Over the last few months, we’ve built statistical models with the aim of predicting the likelihood of team & players actions in the NRL. One key area we’ve focused on is predicting try scorers. Looking at which players will score a try at any time in a match and who will score the first try. 

Now, if you’re a rugby league fan you will be used to the ads on TV throwing stats at you along the lines of ‘Player X has scored 4 tries in his last 5 games against this opposition’. Never mind two of those games were at neutral venues, or the opposition team has had a roster overhaul or they’ve changed coaches twice and a host of other factors. As fans, we’ve got a low baseline for the use of numbers in rugby league and more importantly, there’s just nothing better out there so we’re forced to put up with it. 

We thought of taking a closer look at this. Using publicly available data and using statistical modelling techniques, we have come up with results that consistently outline the inefficiencies in the market. We’ve also got interactive visualisations for you to compare your favourite players as well as betting & fantasy resources – feel free to check it out and follow us on social media for more of our content. 

Anytime Try Scorer Model

Firstly we calculate a form of weighted average called Exponential Smoothing for each player for the following stats: Tries, Line Breaks and Tackle Breaks. This allows us to track each player’s “form” throughout their careers.

For example, if we look at a player’s Exponentially Smoothed tries, we should see that when a player is in better try-scoring form, he should be more likely to score a try in the next game (shown in the plot below). Note in the plot below that the y-axis is a probability, so for example if you have an Exponentially Smoothed tries value of 1 per game, you are roughly a 65% chance of scoring a try in the next game.

Secondly, we find an optimal weighting between a player’s try scoring probability and the probability of scoring a try in that particular position, while also accounting for the number of games that the player has played. For example, the average Winger scores a try in roughly 40% of games and Player X scores a try in roughly 60% of games. How do we weigh between the two? And how much more would we weigh towards the player if he had played 100 games compared to if he had played 10 games?

Hypothetically if the optimal weighting for this scenario was 25%, then we would apply a 25% weighting to Player X’s try-scoring probability (60% for the player) and a 75% weighting to the position try-scoring probability (40% for a Winger), which would come out as (25% * 60%) + (75% * 40%) = 45% chance. We call this value the “Bayes Anytime Probability”.

Thirdly, we apply a logistic regression model to predict the probability of a player scoring a try, factoring for the following variables:

  • Position for that game
  • Minutes Played in that game
  • The player’s Exponentially Smoothed tries
  • The player’s Exponentially Smoothed line breaks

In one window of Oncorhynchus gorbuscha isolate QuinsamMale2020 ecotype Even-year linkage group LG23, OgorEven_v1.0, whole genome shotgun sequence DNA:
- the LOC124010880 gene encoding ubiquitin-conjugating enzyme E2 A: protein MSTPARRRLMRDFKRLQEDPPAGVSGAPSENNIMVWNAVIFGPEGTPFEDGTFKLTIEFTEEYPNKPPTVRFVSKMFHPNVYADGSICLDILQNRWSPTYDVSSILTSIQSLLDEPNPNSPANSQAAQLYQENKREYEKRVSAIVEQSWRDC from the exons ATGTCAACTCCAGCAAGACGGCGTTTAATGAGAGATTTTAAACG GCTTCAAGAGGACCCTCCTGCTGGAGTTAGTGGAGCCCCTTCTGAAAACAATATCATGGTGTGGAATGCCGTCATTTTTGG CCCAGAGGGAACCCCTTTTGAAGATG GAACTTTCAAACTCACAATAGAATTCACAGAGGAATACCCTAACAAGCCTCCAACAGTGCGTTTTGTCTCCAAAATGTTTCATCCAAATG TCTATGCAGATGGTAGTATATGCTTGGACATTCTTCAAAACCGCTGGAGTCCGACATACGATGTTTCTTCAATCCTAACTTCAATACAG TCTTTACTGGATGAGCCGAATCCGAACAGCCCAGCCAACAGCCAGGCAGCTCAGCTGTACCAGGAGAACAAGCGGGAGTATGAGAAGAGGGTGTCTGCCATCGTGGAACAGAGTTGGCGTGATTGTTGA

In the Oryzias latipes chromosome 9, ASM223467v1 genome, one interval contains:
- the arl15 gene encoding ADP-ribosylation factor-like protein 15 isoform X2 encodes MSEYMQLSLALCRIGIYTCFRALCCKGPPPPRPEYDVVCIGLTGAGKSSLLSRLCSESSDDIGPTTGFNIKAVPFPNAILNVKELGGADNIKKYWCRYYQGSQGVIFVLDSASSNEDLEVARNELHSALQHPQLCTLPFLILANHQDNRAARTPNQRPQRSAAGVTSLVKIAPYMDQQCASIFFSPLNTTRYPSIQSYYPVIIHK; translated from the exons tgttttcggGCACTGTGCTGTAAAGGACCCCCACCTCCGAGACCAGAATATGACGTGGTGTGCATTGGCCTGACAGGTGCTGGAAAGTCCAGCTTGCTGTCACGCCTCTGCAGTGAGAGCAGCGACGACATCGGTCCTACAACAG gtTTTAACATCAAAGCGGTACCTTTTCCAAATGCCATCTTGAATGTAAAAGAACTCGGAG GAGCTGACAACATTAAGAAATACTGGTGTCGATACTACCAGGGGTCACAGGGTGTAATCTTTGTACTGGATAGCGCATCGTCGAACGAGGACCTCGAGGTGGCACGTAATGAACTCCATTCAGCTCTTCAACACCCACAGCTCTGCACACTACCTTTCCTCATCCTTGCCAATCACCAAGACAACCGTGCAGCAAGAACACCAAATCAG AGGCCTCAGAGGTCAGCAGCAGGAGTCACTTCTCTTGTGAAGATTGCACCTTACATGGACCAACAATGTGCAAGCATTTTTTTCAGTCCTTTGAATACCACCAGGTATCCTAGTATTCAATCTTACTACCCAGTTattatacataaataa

• The player’s Exponentially Smoothed tackle breaks
  • The Bayes Anytime Probability from above
  • Total Points scored in the match
  • Team’s Margin in the match

Surprisingly, second rowers and halves have scored the first try of games at almost the same rate since 2015. Nowadays, fullbacks are some of the highest profile players in the game. However, the data shows their rates of scoring the first try has been the same as centres.

First Try Scorer Model

Our model for predicting the likelihood of a player scoring the first try of the match is relatively similar. Firstly we calculate a form of weighted average called Exponential Smoothing for each player for the following stats: Tries, Line Breaks and Tackle Made. This allows us to track each player’s “form” throughout their careers. For example, if we look at a player’s Exponentially Smoothed tries, we should see that when a player is in better try-scoring form, he should be more likely to score a try in the next game and therefore more of a chance to score the first try (shown in the plot below). 

We then find an optimal weighting between a player’s first try scoring probability, the probability of scoring the first try of the match in that particular position, while also accounting for the number of games that the player has played. And finally, we apply a logistic regression model to predict the probability of a player scoring the first try, factoring for the same variables as for predicting a player to score at any time in the match.

Result Since 2015

Tryscoring records from Round 1 2015-Round 17 2020, grouped by position

As most rugby league fans would assume, wingers are by far the most likely players to score the first try in a match based off historical records from 2015. Surprisingly, second rowers and halves have scored the first try of games at almost the same rate since 2015. Nowadays, fullbacks are some of the highest profile players in the game. However, the data shows their rates of scoring the first try has been the same as centres. These are obviously only to be used as a guide, we’re not saying Dean Whare is just as likely to score the first try of a given match as James Tedesco!

Conclusion

Hopefully we’ve shown you the difference between the information that’s out there, what we’re looking to do with our predictive models and some of the historical try scoring records that help clear up common misconceptions on an under analysed area of the sport. To finish off, we’ve attached a screen shot from ‘Edge‘ which shows the discrepancies between the odds bookmakers have available, odds based off a player’s historical tryscoring records & our predictive model’s projection for what their odds should be.

First Tryscorer table from our data hub, ‘Edge’.

Sourcing Sports Data Sets

Your Edge: Fast Finishers, Bench Beasts & Try Scorer Analytics